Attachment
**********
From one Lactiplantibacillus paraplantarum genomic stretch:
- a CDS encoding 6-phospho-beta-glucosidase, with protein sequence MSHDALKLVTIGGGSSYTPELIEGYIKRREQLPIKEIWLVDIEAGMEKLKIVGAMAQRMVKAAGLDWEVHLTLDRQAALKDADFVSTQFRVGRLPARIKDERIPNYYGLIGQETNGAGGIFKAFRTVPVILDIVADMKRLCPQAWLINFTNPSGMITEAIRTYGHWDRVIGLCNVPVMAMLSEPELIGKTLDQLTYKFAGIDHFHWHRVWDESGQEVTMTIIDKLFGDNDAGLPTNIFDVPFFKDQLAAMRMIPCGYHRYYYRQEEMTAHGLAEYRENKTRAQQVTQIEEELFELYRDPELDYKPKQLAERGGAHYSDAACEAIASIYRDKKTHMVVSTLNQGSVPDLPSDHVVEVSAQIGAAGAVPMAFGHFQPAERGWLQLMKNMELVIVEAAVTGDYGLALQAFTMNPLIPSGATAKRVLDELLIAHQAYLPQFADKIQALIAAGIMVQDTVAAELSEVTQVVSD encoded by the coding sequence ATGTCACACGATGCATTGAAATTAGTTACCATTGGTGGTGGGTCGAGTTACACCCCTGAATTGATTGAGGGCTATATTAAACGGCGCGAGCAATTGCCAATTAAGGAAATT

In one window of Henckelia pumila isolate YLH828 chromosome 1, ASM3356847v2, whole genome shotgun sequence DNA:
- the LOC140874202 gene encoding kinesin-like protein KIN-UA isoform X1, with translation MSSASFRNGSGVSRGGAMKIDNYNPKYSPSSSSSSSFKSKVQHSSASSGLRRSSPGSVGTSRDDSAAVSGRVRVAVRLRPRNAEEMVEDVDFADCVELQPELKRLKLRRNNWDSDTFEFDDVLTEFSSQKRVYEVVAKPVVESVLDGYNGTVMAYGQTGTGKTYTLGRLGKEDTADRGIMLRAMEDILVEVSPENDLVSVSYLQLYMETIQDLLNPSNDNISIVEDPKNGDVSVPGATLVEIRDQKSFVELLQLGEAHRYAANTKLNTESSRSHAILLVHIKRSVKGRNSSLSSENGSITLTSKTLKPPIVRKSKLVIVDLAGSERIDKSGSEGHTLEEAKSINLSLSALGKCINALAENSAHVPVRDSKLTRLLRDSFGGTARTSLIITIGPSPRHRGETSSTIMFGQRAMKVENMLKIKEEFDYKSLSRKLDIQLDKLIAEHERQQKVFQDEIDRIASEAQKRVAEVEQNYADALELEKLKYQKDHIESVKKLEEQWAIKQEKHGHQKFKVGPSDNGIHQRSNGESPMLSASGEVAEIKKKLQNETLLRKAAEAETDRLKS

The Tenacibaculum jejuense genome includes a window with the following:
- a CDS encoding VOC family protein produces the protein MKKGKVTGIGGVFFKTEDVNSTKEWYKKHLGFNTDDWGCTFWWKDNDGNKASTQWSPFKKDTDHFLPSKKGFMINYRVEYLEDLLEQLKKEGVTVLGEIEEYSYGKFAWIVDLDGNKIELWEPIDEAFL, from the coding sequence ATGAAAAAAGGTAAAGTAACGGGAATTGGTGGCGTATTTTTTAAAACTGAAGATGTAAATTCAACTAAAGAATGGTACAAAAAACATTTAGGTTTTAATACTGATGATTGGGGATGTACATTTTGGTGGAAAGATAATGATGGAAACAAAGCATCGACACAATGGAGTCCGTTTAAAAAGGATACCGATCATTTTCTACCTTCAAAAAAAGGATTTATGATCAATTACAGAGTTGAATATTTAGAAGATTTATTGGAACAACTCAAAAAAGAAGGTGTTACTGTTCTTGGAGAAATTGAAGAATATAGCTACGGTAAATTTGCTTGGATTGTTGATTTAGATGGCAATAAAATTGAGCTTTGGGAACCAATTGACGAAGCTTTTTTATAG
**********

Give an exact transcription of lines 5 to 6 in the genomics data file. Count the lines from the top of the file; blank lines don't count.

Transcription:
The Tenacibaculum jejuense genome includes a window with the following:
- a CDS encoding VOC family protein produces the protein MKKGKVTGIGGVFFKTEDVNSTKEWYKKHLGFNTDDWGCTFWWKDNDGNKASTQWSPFKKDTDHFLPSKKGFMINYRVEYLEDLLEQLKKEGVTVLGEIEEYSYGKFAWIVDLDGNKIELWEPIDEAFL, from the coding sequence ATGAAAAAAGGTAAAGTAACGGGAATTGGTGGCGTATTTTTTAAAACTGAAGATGTAAATTCAACTAAAGAATGGTACAAAAAACATTTAGGTTTTAATACTGATGATTGGGGATGTACATTTTGGTGGAAAGATAATGATGGAAACAAAGCATCGACACAATGGAGTCCGTTTAAAAAGGATACCGATCATTTTCTACCTTCAAAAAAAGGATTTATGATCAATTACAGAGTTGAATATTTAGAAGATTTATTGGAACAACTCAAAAAAGAAGGTGTTACTGTTCTTGGAGAAATTGAAGAATATAGCTACGGTAAATTTGCTTGGATTGTTGATTTAGATGGCAATAAAATTGAGCTTTGGGAACCAATTGACGAAGCTTTTTTATAG